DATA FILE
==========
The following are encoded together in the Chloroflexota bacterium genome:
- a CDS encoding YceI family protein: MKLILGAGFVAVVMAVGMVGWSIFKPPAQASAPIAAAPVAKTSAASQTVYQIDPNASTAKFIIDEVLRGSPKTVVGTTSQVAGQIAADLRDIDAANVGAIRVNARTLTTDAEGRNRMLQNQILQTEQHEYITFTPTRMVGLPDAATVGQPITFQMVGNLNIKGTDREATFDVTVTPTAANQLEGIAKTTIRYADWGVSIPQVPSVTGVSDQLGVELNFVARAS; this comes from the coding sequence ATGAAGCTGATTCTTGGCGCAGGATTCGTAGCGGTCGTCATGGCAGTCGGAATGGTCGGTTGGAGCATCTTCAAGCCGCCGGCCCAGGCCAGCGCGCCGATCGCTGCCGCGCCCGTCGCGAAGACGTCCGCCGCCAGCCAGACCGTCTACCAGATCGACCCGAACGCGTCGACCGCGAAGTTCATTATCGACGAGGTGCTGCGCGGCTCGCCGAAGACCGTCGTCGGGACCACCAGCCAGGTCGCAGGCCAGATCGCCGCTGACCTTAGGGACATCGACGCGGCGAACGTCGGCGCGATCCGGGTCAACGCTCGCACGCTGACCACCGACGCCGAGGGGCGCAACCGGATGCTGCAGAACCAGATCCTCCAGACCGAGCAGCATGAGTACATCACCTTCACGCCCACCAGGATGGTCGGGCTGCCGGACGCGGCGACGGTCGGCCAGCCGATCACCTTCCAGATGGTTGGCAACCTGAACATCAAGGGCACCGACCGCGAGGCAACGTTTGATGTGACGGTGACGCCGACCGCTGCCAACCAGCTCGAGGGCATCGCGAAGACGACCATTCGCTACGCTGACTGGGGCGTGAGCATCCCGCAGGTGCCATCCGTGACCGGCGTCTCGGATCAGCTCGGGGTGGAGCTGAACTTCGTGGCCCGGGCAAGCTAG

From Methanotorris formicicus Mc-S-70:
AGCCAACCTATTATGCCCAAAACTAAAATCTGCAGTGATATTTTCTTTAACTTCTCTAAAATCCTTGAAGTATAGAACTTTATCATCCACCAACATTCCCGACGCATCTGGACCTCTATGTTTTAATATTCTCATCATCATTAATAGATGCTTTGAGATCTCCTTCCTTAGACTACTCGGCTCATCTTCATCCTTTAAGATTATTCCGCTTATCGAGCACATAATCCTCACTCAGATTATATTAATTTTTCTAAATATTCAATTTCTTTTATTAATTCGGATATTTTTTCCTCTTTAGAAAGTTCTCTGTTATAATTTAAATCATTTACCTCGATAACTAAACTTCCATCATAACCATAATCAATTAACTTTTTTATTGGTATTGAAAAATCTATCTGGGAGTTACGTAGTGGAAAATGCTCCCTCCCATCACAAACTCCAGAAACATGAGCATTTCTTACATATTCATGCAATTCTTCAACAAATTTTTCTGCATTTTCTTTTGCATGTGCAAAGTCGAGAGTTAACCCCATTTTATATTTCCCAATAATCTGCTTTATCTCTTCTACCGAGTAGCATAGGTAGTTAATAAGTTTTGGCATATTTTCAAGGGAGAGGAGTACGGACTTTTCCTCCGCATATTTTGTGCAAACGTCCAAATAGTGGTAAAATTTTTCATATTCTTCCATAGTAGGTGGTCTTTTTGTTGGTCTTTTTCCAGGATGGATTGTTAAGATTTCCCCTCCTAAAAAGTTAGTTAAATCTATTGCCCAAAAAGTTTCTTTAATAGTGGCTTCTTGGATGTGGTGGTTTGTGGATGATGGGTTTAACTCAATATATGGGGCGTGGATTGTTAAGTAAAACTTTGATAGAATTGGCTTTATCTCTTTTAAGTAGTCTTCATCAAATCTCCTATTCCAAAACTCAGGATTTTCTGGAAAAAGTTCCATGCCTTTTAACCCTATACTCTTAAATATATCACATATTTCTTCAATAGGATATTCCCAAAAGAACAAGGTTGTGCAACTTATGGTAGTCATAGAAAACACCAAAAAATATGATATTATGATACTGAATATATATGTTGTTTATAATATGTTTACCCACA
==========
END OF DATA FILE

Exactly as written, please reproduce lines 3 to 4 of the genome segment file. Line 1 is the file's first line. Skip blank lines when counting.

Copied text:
From Methanotorris formicicus Mc-S-70:
AGCCAACCTATTATGCCCAAAACTAAAATCTGCAGTGATATTTTCTTTAACTTCTCTAAAATCCTTGAAGTATAGAACTTTATCATCCACCAACATTCCCGACGCATCTGGACCTCTATGTTTTAATATTCTCATCATCATTAATAGATGCTTTGAGATCTCCTTCCTTAGACTACTCGGCTCATCTTCATCCTTTAAGATTATTCCGCTTATCGAGCACATAATCCTCACTCAGATTATATTAATTTTTCTAAATATTCAATTTCTTTTATTAATTCGGATATTTTTTCCTCTTTAGAAAGTTCTCTGTTATAATTTAAATCATTTACCTCGATAACTAAACTTCCATCATAACCATAATCAATTAACTTTTTTATTGGTATTGAAAAATCTATCTGGGAGTTACGTAGTGGAAAATGCTCCCTCCCATCACAAACTCCAGAAACATGAGCATTTCTTACATATTCATGCAATTCTTCAACAAATTTTTCTGCATTTTCTTTTGCATGTGCAAAGTCGAGAGTTAACCCCATTTTATATTTCCCAATAATCTGCTTTATCTCTTCTACCGAGTAGCATAGGTAGTTAATAAGTTTTGGCATATTTTCAAGGGAGAGGAGTACGGACTTTTCCTCCGCATATTTTGTGCAAACGTCCAAATAGTGGTAAAATTTTTCATATTCTTCCATAGTAGGTGGTCTTTTTGTTGGTCTTTTTCCAGGATGGATTGTTAAGATTTCCCCTCCTAAAAAGTTAGTTAAATCTATTGCCCAAAAAGTTTCTTTAATAGTGGCTTCTTGGATGTGGTGGTTTGTGGATGATGGGTTTAACTCAATATATGGGGCGTGGATTGTTAAGTAAAACTTTGATAGAATTGGCTTTATCTCTTTTAAGTAGTCTTCATCAAATCTCCTATTCCAAAACTCAGGATTTTCTGGAAAAAGTTCCATGCCTTTTAACCCTATACTCTTAAATATATCACATATTTCTTCAATAGGATATTCCCAAAAGAACAAGGTTGTGCAACTTATGGTAGTCATAGAAAACACCAAAAAATATGATATTATGATACTGAATATATATGTTGTTTATAATATGTTTACCCACA